Advertising
Advertising

30 Quotes About One Of The Most Important Life Lessons: Letting Go

30 Quotes About One Of The Most Important Life Lessons: Letting Go

Letting go is often quite hard, but there comes a time when we must. That is one of the most important life lessons each one of us must learn. It is only by letting go that we are able to move on with our lives. It is only by letting go that we can forgive and, hopefully, forget.

Letting go doesn’t mean that you don’t care about someone or something anymore. It just means that you realize that the only thing you truly have control over is yourself. It doesn’t mean you wanted to, it just means that you had to. You had to because letting go is a necessary process of adapting to the ever-changing realities of life.

Advertising

As is often the case with matters of the heart, you will know deep down within yourself when it’s time let go, when it’s time to turn the page. A quick gut check and sobering words of wisdom from trusted friends or great thinkers can provide all the confirmation you need.

Advertising

Here are 30 powerful quotes about letting go that will move you. Because sometimes letting go is the only way to move forward.

Advertising

  1. “Some people believe holding on and hanging in there are signs of great strength. However, there are times when it takes much more strength to know when to let go and then do it.” – Ann Landers
  2. “All the art of living lies in a fine mingling of letting go and holding on.” – Havelock Ellis
  3. “Holding on is believing that there’s only a past; letting go is knowing that there’s a future.” – Daphne Rose Kingma
  4. “Letting go is the willingness to change your beliefs in order to bring more peace and joy into your life instead of holding onto beliefs that bring pain and suffering…” – Hal Tipper
  5. “Don’t let your mind bully your body into believing it must carry the burden of its worries.” – Astrid Alauda
  6. “There’s an important difference between giving up and letting go.” – Jessica Hatchigan
  7. “To let go is to release the images and emotions, the grudges and fears, the clingings and disappointments of the past that bind our spirit.” – Jack Kornfield
  8.  “Letting go does not mean you stop caring. It means you stop trying to force others to.” – Mandy Hale
  9. “Pain will leave you, when you let go.” – Jeremy Aldana
  10. “You don’t need strength to let go of something. What you really need is understanding.” – Guy Finley
  11. “Letting go may sound so simple, but rarely is it a one-time thing. Just keep letting go, until one day it’s gone for good.” – Eleanor Brownn
  12. “When we give ourselves the chance to let go of all our tension, the body’s natural capacity to heal itself can begin to work.” – Nhat Hanh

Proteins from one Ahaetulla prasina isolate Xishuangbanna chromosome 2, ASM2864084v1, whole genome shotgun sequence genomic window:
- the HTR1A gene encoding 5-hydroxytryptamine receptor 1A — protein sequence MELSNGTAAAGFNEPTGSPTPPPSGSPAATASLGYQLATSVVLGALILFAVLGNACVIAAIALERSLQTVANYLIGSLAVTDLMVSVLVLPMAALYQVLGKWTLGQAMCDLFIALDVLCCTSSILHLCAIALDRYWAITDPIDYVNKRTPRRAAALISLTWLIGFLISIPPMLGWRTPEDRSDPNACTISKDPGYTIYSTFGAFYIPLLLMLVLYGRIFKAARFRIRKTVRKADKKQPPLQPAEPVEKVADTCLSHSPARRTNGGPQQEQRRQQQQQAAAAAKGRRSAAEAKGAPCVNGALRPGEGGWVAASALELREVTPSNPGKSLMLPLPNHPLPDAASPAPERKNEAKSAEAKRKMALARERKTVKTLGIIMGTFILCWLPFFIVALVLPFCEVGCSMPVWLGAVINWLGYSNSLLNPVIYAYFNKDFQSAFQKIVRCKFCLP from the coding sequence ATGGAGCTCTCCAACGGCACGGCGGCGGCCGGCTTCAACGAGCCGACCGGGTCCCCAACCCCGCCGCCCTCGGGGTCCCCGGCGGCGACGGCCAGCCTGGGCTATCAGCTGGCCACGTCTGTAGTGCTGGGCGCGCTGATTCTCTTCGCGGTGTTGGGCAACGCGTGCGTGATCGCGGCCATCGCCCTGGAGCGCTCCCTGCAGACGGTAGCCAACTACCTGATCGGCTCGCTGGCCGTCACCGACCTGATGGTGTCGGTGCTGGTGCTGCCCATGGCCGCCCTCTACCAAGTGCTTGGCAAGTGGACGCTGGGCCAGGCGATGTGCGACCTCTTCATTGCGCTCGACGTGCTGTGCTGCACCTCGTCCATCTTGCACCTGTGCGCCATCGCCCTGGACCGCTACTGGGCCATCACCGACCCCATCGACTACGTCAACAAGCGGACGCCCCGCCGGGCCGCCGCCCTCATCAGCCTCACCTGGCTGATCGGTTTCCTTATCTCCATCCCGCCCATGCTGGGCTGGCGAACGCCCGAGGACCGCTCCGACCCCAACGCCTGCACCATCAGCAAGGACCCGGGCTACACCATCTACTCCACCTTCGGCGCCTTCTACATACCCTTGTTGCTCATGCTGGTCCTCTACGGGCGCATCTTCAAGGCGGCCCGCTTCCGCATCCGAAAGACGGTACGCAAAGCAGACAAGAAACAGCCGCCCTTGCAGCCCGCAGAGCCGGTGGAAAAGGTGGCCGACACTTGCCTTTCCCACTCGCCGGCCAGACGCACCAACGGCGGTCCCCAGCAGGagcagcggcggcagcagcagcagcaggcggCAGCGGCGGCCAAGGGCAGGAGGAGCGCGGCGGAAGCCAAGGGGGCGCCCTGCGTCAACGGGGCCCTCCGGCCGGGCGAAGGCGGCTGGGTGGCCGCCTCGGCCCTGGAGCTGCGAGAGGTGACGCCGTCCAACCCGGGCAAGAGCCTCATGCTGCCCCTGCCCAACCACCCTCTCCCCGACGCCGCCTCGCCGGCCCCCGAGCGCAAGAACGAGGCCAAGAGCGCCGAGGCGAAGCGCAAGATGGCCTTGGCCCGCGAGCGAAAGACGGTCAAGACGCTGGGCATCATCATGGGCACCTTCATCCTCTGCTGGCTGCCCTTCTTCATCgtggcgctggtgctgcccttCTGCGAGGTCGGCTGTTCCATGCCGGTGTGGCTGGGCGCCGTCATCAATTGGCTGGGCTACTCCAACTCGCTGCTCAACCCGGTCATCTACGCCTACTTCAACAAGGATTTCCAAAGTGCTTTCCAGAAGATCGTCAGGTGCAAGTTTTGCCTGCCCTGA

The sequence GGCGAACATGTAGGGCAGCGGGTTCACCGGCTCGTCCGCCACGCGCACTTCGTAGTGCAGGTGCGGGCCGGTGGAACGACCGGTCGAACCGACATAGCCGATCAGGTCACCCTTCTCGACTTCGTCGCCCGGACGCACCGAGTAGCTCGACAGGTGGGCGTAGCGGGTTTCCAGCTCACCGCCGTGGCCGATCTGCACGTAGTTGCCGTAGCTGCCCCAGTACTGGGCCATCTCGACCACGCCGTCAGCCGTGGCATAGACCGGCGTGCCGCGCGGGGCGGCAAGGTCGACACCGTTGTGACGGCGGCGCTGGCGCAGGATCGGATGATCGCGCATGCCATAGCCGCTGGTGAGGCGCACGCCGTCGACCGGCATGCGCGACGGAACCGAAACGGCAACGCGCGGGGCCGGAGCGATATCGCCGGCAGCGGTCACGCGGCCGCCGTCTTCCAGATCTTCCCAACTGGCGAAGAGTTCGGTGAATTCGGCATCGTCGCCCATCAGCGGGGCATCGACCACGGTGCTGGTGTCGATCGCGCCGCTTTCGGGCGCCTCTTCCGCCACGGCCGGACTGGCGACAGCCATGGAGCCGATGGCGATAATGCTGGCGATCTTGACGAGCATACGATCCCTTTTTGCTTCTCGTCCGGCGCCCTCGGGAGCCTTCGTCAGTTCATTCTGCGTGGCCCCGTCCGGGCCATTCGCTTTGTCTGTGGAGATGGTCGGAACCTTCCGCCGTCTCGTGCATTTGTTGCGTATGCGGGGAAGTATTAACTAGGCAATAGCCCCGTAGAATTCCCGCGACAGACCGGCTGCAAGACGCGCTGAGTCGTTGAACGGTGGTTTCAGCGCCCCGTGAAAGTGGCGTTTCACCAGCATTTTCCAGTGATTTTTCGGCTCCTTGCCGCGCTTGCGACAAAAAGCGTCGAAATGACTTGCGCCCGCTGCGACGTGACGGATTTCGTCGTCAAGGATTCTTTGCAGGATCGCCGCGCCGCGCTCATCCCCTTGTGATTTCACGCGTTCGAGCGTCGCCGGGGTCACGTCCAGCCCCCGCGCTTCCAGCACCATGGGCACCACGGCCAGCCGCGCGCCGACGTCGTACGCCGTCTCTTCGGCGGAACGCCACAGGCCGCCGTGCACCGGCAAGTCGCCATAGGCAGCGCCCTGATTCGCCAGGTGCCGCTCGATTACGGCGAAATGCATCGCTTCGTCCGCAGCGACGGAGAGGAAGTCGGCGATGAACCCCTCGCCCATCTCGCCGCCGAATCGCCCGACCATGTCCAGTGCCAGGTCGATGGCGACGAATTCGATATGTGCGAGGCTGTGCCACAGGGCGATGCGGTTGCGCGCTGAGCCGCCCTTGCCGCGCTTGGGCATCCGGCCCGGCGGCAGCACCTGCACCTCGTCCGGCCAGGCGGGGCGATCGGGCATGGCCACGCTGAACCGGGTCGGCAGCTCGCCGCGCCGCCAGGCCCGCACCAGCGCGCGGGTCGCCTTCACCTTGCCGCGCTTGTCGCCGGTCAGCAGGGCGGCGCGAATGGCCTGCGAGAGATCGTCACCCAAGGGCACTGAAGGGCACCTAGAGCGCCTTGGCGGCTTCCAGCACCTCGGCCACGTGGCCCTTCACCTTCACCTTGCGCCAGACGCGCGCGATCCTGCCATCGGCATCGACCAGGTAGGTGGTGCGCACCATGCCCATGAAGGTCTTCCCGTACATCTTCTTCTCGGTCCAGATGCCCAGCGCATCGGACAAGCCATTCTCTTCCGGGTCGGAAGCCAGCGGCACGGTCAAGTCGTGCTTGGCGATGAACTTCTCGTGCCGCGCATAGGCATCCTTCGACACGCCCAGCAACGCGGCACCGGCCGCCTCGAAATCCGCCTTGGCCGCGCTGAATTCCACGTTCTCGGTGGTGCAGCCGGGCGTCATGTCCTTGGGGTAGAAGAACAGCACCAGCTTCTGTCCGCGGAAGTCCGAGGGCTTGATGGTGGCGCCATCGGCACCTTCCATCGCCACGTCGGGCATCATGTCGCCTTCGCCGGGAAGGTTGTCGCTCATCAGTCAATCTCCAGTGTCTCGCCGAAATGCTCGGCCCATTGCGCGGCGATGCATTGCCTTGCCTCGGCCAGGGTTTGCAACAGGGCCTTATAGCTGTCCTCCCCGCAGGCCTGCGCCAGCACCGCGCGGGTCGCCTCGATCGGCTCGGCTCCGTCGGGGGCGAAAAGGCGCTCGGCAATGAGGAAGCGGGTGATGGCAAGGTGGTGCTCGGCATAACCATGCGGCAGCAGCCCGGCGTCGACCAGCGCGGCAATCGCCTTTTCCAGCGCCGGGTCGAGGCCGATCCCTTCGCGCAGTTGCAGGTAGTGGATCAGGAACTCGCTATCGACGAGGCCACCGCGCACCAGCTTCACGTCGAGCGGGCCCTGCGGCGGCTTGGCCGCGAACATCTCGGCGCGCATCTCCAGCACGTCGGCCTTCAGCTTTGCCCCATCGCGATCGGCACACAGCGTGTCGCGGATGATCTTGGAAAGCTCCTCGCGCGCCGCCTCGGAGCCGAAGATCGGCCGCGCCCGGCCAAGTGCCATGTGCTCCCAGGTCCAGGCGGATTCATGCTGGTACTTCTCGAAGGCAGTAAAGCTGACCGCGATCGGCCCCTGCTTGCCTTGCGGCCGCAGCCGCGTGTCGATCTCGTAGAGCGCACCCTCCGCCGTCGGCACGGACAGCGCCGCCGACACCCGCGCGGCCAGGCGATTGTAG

13. “When I let go of what I am, I become what I might be. When I let go of what I have, I receive what I need.” – Lao Tzu
  14. “When you’re passionate about something, you want it to be all it can be. But in the endgame of life, I fundamentally believe the key to happiness is letting go of that idea of perfection.” – Debra Messing
  15. “One problem with gazing too frequently into the past is that we may turn around to find the future has run out on us.” – Michael Cibenko
  16. “I think that you never fall out of love with somebody, you just let go and move on.” – Ashley Rickards
  17. “In the process of letting go you will lose many things from the past, but you will find yourself.” – Deepak Chopra
  18. “You cannot let go of anything if you cannot notice that you are holding it. Admit your ‘weaknesses’ and watch them morph into your greatest strengths.” – Neale Donald Walsch
  19. “Yesterday is not ours to recover, but tomorrow is ours to win or lose.” – Lyndon B. Johnson
  20. “Every breath is an opportunity to receive and let go. I receive love and I let go of pain.” – Brenda MacIntyre
  21. “A bridge can still be built, while the bitter waters are flowing beneath.” – Anthony Liccione
  22. “If you surrender completely to the moments as they pass, you live more richly those moments.” – Anne Morrow Lindbergh
  23. “Breathe. Let go. And remind yourself that this very moment is the only one you know you have for sure.” – Oprah Winfrey
  24. “Hanging onto resentment is letting someone you despise live rent-free in your head.” – Ann Landers
  25. “Forgiveness is a funny thing. It warms the heart and cools the sting.” – William Arthur Ward
  26. “Remember that everyone you meet is afraid of something, loves something and has lost something.” – H. Jackson Brown
  27.  “Letting go doesn’t mean that you don’t care about someone anymore. It’s just realizing that the only person you really have control over is yourself.” – Deborah Reber
  28. “Truly loving another means letting go of all expectations. It means full acceptance, even celebration of another’s personhood.” – Karen Casey
  29. “Loving someone is setting them free, letting them go.” – Kate Winslet